Playoff schedule gives Pistons maximum time to help Griffin recover from knee injury

Blake Griffin missed the playoff-clinching win over New York with left knee pain, but their chances to get him back in time to help against Milwaukee in the first round was aided by the playoff schedule.
Issac Baldizon (NBAE/Getty)
by Keith Langlois
Web Editor

NEW YORK – A pessimist would say the Pistons are 2-5 in games without Blake Griffin this season. An optimist might respond by saying they take a one-game winning streak in games without their All-NBA candidate into the playoffs.

And a realist would tell you that it was going to be difficult for the Pistons to challenge the 60-win Milwaukee Bucks with a healthy Griffin and that without him it goes from difficult to inconceivable.

The Pistons’ locker room will be devoid of pessimists and likely shy on realists over the next 72-plus hours before Game 1 tips off at Milwaukee. From whatever perspective, the postseason schedule the NBA set gives the Pistons the best possible chance to get Griffin’s left knee in shape to contribute on some level.

The series won’t open until Sunday night, the seventh of eight NBA playoff series to tip off. And the Pistons will get a two-day break after each of the first two games. Game 2 will be on Wednesday in Milwaukee with the series switching to Little Caesars Arena for games April 20 and 22.

The Pistons left Madison Square Garden after crushing the Knicks to clinch a playoff berth talking about pride in their accomplishment but craving more, no matter Griffin’s availability.

“It’s exciting to make it into the playoffs, but we’re not satisfied,” Langston Galloway said. “We know we’ve got a lot of work to do. We got these last two wins and we’ve got to build on it.”

The Pistons won’t rule out Griffin, of course, but they have to prepare as if he’ll be unavailable – or at least limited in his ability to shoulder the array of roles he filled in putting together arguably the best season of a career that’s seen him play in six All-Star games. He set career highs in scoring (24.5 points per game) and 3-point shooting (.362, coming up two short of matching Allan Houston’s franchise record of 191 made triples in a season) while leading the Pistons in assists (5.4 per game).

“Hopefully, he’s all good,” Luke Kennard said after the win in New York. “Get some rest the next couple of days, but whoever is with us we’re going to go out and compete. We have a good team. I really believe that. Hopefully, we can put together some really good basketball in the next week or so.”

“Having Blake back will be great,” Andre Drummond said, “but I know if he doesn’t come back, we have the guys to still make noise.”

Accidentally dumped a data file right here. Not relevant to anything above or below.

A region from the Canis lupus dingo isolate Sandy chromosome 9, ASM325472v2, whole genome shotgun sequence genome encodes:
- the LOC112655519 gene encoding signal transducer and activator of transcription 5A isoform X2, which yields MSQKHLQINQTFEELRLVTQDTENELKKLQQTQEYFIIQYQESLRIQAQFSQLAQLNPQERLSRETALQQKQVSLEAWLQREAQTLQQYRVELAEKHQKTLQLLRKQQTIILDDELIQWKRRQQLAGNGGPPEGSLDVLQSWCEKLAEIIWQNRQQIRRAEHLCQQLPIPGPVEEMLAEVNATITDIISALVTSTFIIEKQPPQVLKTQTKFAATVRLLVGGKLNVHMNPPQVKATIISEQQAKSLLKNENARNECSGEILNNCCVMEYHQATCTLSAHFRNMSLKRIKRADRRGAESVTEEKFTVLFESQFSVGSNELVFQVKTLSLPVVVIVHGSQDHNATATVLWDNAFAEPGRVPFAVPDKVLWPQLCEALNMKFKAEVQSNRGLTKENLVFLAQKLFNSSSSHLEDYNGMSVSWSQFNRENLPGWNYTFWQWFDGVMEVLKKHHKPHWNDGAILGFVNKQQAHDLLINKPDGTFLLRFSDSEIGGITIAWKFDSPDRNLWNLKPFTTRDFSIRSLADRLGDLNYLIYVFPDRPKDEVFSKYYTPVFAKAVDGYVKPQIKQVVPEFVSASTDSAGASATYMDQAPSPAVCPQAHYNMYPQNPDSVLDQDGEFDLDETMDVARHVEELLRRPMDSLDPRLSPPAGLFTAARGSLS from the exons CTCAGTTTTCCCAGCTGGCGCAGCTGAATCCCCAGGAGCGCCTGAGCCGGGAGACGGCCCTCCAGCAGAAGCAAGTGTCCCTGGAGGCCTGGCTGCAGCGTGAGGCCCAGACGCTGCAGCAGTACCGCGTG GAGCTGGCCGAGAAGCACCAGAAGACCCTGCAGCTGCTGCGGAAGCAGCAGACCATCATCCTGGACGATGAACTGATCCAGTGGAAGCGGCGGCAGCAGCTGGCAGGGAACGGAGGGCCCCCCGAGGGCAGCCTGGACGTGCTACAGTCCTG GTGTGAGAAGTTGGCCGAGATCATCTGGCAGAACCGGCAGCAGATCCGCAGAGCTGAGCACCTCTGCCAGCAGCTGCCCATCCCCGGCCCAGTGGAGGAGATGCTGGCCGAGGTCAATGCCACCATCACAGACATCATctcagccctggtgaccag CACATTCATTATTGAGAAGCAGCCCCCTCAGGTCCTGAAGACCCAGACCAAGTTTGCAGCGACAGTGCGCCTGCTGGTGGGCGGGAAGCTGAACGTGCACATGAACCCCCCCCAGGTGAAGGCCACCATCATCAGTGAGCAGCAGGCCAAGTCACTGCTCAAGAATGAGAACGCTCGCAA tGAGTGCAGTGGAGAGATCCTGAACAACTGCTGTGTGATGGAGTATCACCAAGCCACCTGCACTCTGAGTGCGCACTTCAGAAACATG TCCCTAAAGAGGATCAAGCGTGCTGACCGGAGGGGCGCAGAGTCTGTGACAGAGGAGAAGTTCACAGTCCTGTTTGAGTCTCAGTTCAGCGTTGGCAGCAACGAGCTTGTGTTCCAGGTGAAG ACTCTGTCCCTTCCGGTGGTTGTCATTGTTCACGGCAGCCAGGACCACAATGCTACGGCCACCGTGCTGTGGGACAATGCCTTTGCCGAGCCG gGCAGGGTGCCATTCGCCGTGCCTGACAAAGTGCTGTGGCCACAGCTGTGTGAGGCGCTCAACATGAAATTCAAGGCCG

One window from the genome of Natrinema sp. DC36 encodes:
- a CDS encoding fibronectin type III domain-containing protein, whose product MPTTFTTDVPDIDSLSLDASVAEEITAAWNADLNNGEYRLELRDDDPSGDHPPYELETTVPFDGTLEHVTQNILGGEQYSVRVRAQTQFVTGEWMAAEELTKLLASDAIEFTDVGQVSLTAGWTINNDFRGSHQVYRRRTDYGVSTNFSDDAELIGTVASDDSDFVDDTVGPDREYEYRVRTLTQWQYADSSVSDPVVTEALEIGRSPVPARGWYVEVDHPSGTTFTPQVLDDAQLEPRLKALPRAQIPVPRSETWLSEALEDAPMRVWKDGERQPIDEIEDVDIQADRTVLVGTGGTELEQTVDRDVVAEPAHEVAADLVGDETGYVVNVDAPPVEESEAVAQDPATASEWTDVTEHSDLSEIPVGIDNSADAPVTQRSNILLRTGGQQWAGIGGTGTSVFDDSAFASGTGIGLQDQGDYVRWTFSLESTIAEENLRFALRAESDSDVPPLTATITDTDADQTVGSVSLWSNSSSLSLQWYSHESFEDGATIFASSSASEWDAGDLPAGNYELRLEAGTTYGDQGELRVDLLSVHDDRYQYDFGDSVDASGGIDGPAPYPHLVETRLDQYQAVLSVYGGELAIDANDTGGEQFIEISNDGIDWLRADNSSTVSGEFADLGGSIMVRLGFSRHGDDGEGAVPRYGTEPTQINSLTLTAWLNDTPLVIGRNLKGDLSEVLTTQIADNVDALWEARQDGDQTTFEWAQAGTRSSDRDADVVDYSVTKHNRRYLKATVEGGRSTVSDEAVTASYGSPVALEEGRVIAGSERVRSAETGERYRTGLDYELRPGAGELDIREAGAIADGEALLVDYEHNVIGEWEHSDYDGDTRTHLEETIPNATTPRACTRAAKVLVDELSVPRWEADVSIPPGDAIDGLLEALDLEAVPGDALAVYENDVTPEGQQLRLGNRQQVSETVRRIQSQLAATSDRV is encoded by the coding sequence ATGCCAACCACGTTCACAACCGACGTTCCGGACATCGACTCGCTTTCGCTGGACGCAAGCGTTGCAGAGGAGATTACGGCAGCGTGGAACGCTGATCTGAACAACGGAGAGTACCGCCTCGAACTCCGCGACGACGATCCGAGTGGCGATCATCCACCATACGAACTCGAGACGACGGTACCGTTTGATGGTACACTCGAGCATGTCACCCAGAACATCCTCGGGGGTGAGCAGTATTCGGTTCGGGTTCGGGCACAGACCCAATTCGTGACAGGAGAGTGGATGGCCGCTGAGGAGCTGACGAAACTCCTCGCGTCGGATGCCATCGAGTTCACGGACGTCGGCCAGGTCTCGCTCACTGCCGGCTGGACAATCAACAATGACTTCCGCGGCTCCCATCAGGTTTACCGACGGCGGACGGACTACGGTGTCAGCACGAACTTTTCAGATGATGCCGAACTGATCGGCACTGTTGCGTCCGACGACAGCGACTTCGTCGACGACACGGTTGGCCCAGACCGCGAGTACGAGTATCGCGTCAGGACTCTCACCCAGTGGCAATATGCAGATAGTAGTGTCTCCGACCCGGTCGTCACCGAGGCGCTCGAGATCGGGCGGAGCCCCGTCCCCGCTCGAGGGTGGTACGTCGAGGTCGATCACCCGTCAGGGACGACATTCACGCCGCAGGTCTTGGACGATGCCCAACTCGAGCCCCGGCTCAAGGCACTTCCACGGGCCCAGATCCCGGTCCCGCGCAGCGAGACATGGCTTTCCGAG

The Bucks, by virtually every indicator, were the NBA’s best team this season. Their 60 wins won the East by two games over Toronto and ensure the Bucks home-court advantage throughout the playoffs. Defending champion Golden State finished with 57 wins. Milwaukee had the NBA’s No. 1 defense and No. 3 offense and finished No. 1 in net rating (8.6) by a healthy margin over Golden State.

Griffin would be Dwane Casey’s preferred option to guard Giannis Antetokounmpo, likely to finish either first or second along with James Harden in MVP balloting. Without him, that role probably falls first to Thon Maker. But it will be a collaborative endeavor of the highest order made more difficult by Milwaukee’s prolific 3-point shooting that creates space for Antetokounmpo’s devastatingly effective swoops to the basket.

The Bucks attempted more 3-point shots, 38.2 per game, than every team but Houston, making them at almost exactly the league average, 35.3 percent. They threaten the 3-point line at all five positions with center Brook Lopez taking 6.3 triples a game and making them at a .365 clip.

So, yeah, it would help to be fully armed. Reggie Jackson hopes for the best.

“I expect him to be there until told otherwise,” he said. “I think he probably just needed some time off today. Happy we came out and got a win without him, but, yeah, I expect him back.”

“Obviously, Blake is really important to our team,” Kennard said. “He’s our go-to guy, our leader. Having him out there would be a plus but next man up. We’ve got guys that can come in and compete. They’ll be ready to go.”

“We’ll see,” Casey said. “There’s always uncertainty, but these few days off will help. We’ll just see where he is at that time.”

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